Restaurant review

Black Salt, London: “A thrilling take on familiar dishes” – restaurant review | Food

black salt, 505-507 Upper Richmond Road West, London SW14 7DE (020 4548 3327). Starters and tandoori grills £6.50 to £15.50, mains £11.90 to £14.90, desserts £4.50 to £5.90, Cobra (large) £6.50, wines from £22 £

We often talk about the British high street as if it were a seamless shopping experience. In truth, there are many places, not all of them absolutely delicious. In London, that may mean increasingly glitzy Oxford Street, where legacy brands desperately struggling against the rising tide of online shopping sit alongside a bizarre number of joints seemingly selling shelves of weird fizzy and sour sweets no one seems want to buy. It has been suggested that some of these are fronts for money laundering and various kinds of recklessness. Although obviously that’s not what’s happening, heavens not.

Then there’s the other kind of main street: the suburban dredges that service the needs of those who live nearby. In the case of the Upper Richmond Road running through Sheen in South West London, it is mostly a well-heeled lot, who might prefer the pleasures brought to them. Here, there’s a cheery-looking Persian restaurant, a swanky Thai spot, a slew of swanky nurseries and an outpost of Elysium Healthcare, a company unwittingly named after the paradise to which those who had obtained the immortality by the Greek gods could be sent. .

“Served whole, as if it had just landed from the beach”: soft-shell crab. Photography: Sophia Evans/The Observer

Admittedly, I doubt that the team behind black salt, which opened its doors almost a year ago, stopped in to wonder if this was the right place for their elevated and intense take on Indian repertoire; for, say, a magnificent big-fisted sheekh kebab, the color of copper coins, made not with the usual ground lamb but with rich fatty duck and guinea fowl, vigorously spiced, accompanied by a chutney of fresh apples, sparkling mustard plant. Well, of course it is. During the long and dark stretch of the pandemic in 2021, many in the hospitality industry wondered if the downtown restaurant’s days were numbered; if all the hottest stocks would now be closer to where people actually live. Big claims are always dicey, but if it’s resulted in such classy restaurants popping up in places like this, then that’s a positive.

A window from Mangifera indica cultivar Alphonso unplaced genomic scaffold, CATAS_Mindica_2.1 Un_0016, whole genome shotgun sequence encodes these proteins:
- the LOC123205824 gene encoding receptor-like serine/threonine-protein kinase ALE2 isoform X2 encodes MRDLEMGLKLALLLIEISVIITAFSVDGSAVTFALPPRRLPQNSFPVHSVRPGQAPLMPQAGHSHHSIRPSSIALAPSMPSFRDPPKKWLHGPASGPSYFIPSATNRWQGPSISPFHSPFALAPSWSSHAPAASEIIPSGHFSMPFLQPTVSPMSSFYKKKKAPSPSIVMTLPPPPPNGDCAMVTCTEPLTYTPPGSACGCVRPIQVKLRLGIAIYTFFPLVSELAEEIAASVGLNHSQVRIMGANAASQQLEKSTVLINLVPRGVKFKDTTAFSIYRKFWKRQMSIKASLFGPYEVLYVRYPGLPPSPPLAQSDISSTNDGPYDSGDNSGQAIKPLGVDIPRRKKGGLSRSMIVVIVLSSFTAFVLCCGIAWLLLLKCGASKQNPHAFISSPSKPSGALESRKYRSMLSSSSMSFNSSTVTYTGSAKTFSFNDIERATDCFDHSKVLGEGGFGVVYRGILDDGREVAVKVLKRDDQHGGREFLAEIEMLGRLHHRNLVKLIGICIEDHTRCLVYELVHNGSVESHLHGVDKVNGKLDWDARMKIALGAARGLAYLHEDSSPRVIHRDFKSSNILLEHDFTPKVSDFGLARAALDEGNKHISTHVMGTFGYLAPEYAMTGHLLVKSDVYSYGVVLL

Black Salt is a side project from the folks behind the much-loved Dastaan at Epsom. Chefs Nand Kishor and Sanjay Gour met while working at Gymkhana in Mayfair. They have now reunited with chef Manish Sharma, who has worked with Atul Kochhar, as well as at Javar and the copper fireplace. That’s about as serious and experienced a team as the Indian catering industry in Britain could muster right now.

“Needs the mint and cucumber raita with which it is served to lubricate it”: chicken biryani.
“Needs the mint and cucumber raita with which it is served to lubricate it”: chicken biryani. Photography: Sophia Evans/The Observer

The three-room space is unburdened by any of the clunky cultural signifiers of the main street curry house. The sitars don’t play. It’s an urban brasserie with parquet floors, bare brick walls, metallic gray woodwork, pendant lights and an assertive, spicy cuisine that will make you, anyway, look more at your plate than at the decor. Even on a quiet Tuesday night, there’s a gentle contented hum in the place. The map is relatively short, but hits all the bases. I know immediately, just by reading it, that all foods go from light brown to, ooh, dark brown, maybe with the occasional flash of red from a tomato chutney or a bit of green from something involving mint. That’s a good thing, because as we now know, all the best foods are brown.